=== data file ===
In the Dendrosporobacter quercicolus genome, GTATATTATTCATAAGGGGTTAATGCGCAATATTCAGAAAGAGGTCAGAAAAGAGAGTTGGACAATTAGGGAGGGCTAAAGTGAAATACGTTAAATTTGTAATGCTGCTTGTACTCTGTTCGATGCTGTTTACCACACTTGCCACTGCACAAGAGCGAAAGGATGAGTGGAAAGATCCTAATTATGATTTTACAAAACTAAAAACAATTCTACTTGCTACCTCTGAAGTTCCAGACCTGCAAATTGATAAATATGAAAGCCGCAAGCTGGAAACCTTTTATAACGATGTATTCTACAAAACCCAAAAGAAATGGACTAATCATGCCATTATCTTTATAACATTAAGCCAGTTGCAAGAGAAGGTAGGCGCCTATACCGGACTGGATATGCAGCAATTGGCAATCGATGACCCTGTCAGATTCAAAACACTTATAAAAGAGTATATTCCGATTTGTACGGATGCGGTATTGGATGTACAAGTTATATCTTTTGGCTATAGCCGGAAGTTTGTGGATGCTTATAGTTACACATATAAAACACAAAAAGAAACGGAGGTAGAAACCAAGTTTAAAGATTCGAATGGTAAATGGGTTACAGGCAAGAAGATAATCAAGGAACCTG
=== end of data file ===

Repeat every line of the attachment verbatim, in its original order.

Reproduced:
In the Dendrosporobacter quercicolus genome, GTATATTATTCATAAGGGGTTAATGCGCAATATTCAGAAAGAGGTCAGAAAAGAGAGTTGGACAATTAGGGAGGGCTAAAGTGAAATACGTTAAATTTGTAATGCTGCTTGTACTCTGTTCGATGCTGTTTACCACACTTGCCACTGCACAAGAGCGAAAGGATGAGTGGAAAGATCCTAATTATGATTTTACAAAACTAAAAACAATTCTACTTGCTACCTCTGAAGTTCCAGACCTGCAAATTGATAAATATGAAAGCCGCAAGCTGGAAACCTTTTATAACGATGTATTCTACAAAACCCAAAAGAAATGGACTAATCATGCCATTATCTTTATAACATTAAGCCAGTTGCAAGAGAAGGTAGGCGCCTATACCGGACTGGATATGCAGCAATTGGCAATCGATGACCCTGTCAGATTCAAAACACTTATAAAAGAGTATATTCCGATTTGTACGGATGCGGTATTGGATGTACAAGTTATATCTTTTGGCTATAGCCGGAAGTTTGTGGATGCTTATAGTTACACATATAAAACACAAAAAGAAACGGAGGTAGAAACCAAGTTTAAAGATTCGAATGGTAAATGGGTTACAGGCAAGAAGATAATCAAGGAACCTG